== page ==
Iceland is one out of 11 or 12 countries in the world with which China has signed a free trade agreement.
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TRC: How would you appraise Iceland’s image at the moment?

THH: I think we have overall a positive image, not only for tourism but also for trade and investment. We see a growing number of investors looking at Iceland as one of their options. Last year, we had some 40 to 50 visits from investors. We ourselves visited over 90 companies outside of Iceland. We have around 24 projects in the pipeline. That shows that there is interest and this is definitely at least double what it was during the crisis.

During the crisis, Iceland suffered a lot, not only financially but also in terms of its reputation as a country. I feel that our image has now been restored because we have a proven track record for the last three or four years. We have had positive economic growth, all our economic indicators are moving in a positive direction, and we are again benchmarked in many ways as one of the best countries in the world. The United Nations rates us as one of the best places to live, we are number one in gender equality and we are the most peaceful country in the world. All of these factors help us tell the story to investors.

Iceland is a safe country to invest in; it’s a country with stable infrastructure and political stability, and we have a number of success stories to tell, both as regards FDI and also about the Icelandic companies themselves. Those who are born local here are also born global; they have this small home market, so if they are going to grow, they need to get international, they need to export, and they need to go into the international market. And I’d say that Iceland has many companies who have actually succeeded on the international arena compared to the size of the population. It’s not one or two, it is 50 or 60 companies who have actually succeeded.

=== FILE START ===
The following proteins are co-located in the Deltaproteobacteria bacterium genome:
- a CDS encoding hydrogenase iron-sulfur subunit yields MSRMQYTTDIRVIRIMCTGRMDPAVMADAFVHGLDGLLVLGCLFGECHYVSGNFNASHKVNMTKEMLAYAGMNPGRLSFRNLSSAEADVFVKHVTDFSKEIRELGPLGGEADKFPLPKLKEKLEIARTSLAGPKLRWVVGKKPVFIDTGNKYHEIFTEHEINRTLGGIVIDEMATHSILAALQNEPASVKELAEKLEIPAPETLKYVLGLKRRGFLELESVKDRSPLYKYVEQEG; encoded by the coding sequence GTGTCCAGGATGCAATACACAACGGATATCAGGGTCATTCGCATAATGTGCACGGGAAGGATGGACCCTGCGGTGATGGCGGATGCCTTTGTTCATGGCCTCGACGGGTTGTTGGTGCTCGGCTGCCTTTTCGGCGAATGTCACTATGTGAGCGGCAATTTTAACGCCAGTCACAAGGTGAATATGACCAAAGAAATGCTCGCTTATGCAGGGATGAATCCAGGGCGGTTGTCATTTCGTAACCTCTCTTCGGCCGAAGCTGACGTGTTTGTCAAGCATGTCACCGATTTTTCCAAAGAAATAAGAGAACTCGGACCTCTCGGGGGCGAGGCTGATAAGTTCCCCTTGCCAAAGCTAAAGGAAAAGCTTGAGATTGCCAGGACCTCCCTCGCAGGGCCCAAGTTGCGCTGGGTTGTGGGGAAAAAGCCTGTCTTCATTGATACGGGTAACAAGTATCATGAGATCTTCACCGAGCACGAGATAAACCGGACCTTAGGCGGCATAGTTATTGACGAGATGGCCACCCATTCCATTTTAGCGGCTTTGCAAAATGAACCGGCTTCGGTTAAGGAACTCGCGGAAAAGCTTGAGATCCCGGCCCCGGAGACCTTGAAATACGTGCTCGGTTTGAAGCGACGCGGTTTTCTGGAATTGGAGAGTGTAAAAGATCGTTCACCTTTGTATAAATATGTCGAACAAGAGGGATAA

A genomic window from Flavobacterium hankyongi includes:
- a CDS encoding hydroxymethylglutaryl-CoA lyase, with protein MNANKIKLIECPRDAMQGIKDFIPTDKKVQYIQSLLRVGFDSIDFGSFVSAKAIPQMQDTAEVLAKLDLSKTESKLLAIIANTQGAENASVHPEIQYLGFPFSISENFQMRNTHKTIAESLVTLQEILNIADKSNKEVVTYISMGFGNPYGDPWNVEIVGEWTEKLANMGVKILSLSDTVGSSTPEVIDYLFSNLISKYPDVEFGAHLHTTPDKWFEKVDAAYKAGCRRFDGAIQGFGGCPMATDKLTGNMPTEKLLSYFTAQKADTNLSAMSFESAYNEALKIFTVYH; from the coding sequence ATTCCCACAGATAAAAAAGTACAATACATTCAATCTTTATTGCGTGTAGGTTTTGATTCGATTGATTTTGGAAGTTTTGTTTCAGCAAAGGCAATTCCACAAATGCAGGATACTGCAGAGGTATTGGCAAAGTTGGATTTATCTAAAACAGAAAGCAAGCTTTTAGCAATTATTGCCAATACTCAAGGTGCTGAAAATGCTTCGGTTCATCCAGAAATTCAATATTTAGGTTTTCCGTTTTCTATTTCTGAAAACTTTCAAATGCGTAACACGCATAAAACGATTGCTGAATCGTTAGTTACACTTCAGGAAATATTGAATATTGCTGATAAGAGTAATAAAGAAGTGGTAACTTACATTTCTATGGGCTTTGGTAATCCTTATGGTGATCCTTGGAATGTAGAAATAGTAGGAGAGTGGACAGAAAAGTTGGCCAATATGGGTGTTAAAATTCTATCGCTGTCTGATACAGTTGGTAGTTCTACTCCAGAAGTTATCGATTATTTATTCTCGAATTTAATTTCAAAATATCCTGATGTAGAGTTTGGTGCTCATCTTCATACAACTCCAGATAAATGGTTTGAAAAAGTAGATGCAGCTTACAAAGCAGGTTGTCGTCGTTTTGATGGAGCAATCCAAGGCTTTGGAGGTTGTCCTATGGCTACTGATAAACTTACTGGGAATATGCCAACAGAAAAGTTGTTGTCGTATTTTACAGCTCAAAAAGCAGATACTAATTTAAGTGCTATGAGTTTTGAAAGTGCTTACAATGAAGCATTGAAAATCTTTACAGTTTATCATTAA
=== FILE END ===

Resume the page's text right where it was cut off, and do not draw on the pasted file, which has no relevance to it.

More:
The challenge is to tell a story and be heard, because we are a small nation and we don’t have the same kind of media coverage for investment as we have for tourism, so that is something that we would like to work on.

Companies originating in the US or Canada or Europe can set up value-adding processes in Iceland and then export without any tariffs to China
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TRC: Where do investors come from?

THH: We have focused primarily on European and North American companies within sectors such as data centres, food production and food additives, biotech and so on. These are the preferred sectors and these are the preferred markets.

We have a very good relationship in both directions; we enjoy free trade with Europe because we are a member of the European Economic Area and thus a part of the common market, and we have a free trade agreement with Canada. We have most-favoured-nation status with the US, so for investors who would like to address both sides of the pond, we are a strategic nation. We are also extremely well connected by air. There are some 18 or 20 airlines calling at Iceland every single day, and during high season we have about 100 departures out of Iceland to Europe and the US and Canada every day. We are also extremely well connected by submarine cables, so for the data centre industry that is extremely important.

Last but not least, the free trade agreement with China came into force last year. Iceland is one out of 11 or 12 countries in the world with which China has signed a free trade agreement, and this opens up a tremendous amount of opportunities as regards foreign direct investment. Not so much maybe for the Chinese companies at the moment, but for companies originating in the US or Canada or Europe to put up an operation in Iceland and put in value-adding processes for exporting without any tariffs to China. We have identified 10 or 12 sectors where it is simply a no-brainer to put up operations in Iceland, and we are starting to promote these opportunities on a business to business level within these sectors.

We have identified 10 or 12 sectors where it is simply a no-brainer to put up operations in Iceland
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TRC: What would be your overall summary of the investment climate in Iceland?

THH: Iceland is definitely on the right track as a location for investment. We can offer benefits to those who utilise energy and need to reduce their carbon footprint or need to reduce costs. As a strategic location, we are becoming even more important because we are extremely well located. Our location is extremely strategic for those who are doing business on both sides of the pond, because we have ideal business relationship with the most important trade locations. We are a location worth looking at, definitely, and we feel that attention is growing. Because of the growth in tourism, because of the good story we can tell after the crash, we are getting some attention and that is definitely very good for our promotional purposes.


This article was published 30 November 2015